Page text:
Successful traditional bullying interventions usually involve bystanders in pro-social acts of supporting victims and derailing bullies through distraction, humor and compassionate confrontation. Employing these techniques in response to cyber bullying, by contrast, is challenging in multiple ways. The same anonymity that facilitates cyber bullying makes it easier for those witnessing it to hide behind their screens. Recent research at the University of Texas found that the invisibility that online witnesses experience decreases their adherence to societal norms. There is reason to believe that for observant Jewish teens, this invisibility may also enable behavior inconsistent with religious norms and precepts. The same research found that the greater the number of witnesses, the less likely anyone is to intervene. Familiarity and friendship with the victim was the only factor found to actually increase online bystander intervention.
The Impact of Cyber Bullying
That cyber bullying imposes deep scars is clear. High profile cases in the secular world have documented the connection between victimization and depression and suicide. Victims experience no respite from the pain or torment, report intense alienation, and are more likely than their peers to avoid school, suffer from decreased self-esteem and turn to alcohol or drugs. While no statistics on these phenomena exist regarding the Jewish community, practical factors may well cause the devastating impact of cyber bullying to be equal to, or greater, in the Orthodox community. I receive multiple calls each week from day schools, families, and mental health professionals, struggling with bullying and cyber bullying. Not infrequently, bullying and cyber bullying often compel victims to alter their social sphere, and occasionally even warrant the extreme measure of changing schools. Unlike children in the general population, however, children of observant homes have neither an unlimited choice of schools, nor ready access to alternate socialization venues. When an Orthodox child is humiliated within his or her social group, they often have no place to turn since that very same social group will frequently be identical to or overlap social groups in their camps, shuls and extracurricular venues. While this is true in smaller Jewish communities, it is also a problem in larger metropolitan areas with substantial Jewish populations.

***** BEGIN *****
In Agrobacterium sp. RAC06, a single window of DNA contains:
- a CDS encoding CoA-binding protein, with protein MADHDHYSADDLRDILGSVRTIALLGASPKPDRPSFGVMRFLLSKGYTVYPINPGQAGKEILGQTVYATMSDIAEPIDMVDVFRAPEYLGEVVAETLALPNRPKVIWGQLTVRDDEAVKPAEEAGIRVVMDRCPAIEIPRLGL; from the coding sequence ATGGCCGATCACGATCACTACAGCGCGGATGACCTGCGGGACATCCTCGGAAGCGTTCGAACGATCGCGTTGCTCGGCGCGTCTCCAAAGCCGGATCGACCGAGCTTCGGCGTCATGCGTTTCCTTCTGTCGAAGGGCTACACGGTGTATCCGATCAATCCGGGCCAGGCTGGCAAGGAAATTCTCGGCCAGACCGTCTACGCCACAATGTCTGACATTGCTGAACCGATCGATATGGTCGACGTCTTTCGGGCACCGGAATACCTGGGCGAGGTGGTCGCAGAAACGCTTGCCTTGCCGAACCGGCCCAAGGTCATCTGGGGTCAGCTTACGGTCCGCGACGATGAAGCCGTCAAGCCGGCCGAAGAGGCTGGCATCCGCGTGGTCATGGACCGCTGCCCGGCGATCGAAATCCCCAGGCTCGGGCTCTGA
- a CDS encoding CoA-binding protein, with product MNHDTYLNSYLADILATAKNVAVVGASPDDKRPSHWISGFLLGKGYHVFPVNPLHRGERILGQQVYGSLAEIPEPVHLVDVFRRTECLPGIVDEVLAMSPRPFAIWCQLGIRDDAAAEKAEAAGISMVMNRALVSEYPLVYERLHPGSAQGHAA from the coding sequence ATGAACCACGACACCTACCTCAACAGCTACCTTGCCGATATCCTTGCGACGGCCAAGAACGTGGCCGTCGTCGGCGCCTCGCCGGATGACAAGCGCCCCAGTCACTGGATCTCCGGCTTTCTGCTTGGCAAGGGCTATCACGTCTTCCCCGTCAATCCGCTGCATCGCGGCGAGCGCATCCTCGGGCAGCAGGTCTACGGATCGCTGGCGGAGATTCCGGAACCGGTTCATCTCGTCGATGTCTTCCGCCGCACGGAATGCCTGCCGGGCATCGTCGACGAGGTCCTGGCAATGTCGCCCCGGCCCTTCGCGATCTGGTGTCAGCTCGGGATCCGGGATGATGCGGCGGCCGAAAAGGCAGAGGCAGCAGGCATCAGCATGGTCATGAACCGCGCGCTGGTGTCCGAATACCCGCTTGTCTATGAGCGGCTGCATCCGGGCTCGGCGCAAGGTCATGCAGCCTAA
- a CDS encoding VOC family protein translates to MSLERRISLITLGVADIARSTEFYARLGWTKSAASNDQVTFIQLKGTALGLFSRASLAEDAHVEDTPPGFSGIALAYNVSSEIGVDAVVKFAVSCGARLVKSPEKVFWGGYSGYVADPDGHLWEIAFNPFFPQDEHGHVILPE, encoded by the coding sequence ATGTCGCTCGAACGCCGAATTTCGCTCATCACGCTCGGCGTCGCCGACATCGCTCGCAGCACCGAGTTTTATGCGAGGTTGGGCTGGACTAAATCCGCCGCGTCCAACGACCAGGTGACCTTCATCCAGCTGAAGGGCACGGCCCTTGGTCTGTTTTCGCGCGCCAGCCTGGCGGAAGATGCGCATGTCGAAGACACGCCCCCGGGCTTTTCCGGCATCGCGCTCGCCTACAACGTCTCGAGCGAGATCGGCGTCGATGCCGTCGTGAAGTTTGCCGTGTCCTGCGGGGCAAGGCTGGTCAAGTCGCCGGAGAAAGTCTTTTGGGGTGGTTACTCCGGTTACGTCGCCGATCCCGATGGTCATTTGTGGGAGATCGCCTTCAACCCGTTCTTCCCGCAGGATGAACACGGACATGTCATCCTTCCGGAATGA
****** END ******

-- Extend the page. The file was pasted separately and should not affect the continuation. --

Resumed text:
Responding to Cyber Bullying
How should the Orthodox community better address the threat of cyber bullying, particularly since it can occur anywhere and at anytime, and can leave its permanent mark on our children, families and schools? This is particularly challenging since the leaders of our communities and institutions, like most parents who struggle to help their children, are adults who tend to be Internet novices, or “cyber immigrants.” By contrast, of course, perpetrators of cyber bullying are typically children and teens who are extremely knowledgeable and comfortable with the “tools of their trade” – certainly far more so than we will ever be.
Rather than cede the technological universe to the next generation, however, parents and community leadership (or their designees) need to up their game and increase their familiarity with the cyber world in order to properly supervise what goes on there.